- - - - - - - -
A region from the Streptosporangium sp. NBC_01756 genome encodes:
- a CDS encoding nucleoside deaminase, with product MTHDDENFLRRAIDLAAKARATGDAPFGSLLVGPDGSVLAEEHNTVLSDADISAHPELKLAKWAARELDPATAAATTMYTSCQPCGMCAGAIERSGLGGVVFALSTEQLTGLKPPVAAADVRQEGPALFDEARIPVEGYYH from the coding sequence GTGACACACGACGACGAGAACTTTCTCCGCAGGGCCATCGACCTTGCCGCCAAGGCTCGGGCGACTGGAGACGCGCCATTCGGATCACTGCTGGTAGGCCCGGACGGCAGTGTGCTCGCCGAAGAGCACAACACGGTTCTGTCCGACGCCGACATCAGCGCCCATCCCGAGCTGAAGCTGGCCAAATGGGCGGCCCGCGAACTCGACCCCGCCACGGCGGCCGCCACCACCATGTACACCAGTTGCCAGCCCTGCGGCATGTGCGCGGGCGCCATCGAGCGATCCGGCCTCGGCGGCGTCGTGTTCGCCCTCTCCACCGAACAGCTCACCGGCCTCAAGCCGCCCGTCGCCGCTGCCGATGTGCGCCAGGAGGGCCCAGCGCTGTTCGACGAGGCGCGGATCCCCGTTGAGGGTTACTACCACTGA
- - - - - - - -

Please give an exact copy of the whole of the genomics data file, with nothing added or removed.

A region from the Streptosporangium sp. NBC_01756 genome encodes:
- a CDS encoding nucleoside deaminase, with product MTHDDENFLRRAIDLAAKARATGDAPFGSLLVGPDGSVLAEEHNTVLSDADISAHPELKLAKWAARELDPATAAATTMYTSCQPCGMCAGAIERSGLGGVVFALSTEQLTGLKPPVAAADVRQEGPALFDEARIPVEGYYH from the coding sequence GTGACACACGACGACGAGAACTTTCTCCGCAGGGCCATCGACCTTGCCGCCAAGGCTCGGGCGACTGGAGACGCGCCATTCGGATCACTGCTGGTAGGCCCGGACGGCAGTGTGCTCGCCGAAGAGCACAACACGGTTCTGTCCGACGCCGACATCAGCGCCCATCCCGAGCTGAAGCTGGCCAAATGGGCGGCCCGCGAACTCGACCCCGCCACGGCGGCCGCCACCACCATGTACACCAGTTGCCAGCCCTGCGGCATGTGCGCGGGCGCCATCGAGCGATCCGGCCTCGGCGGCGTCGTGTTCGCCCTCTCCACCGAACAGCTCACCGGCCTCAAGCCGCCCGTCGCCGCTGCCGATGTGCGCCAGGAGGGCCCAGCGCTGTTCGACGAGGCGCGGATCCCCGTTGAGGGTTACTACCACTGA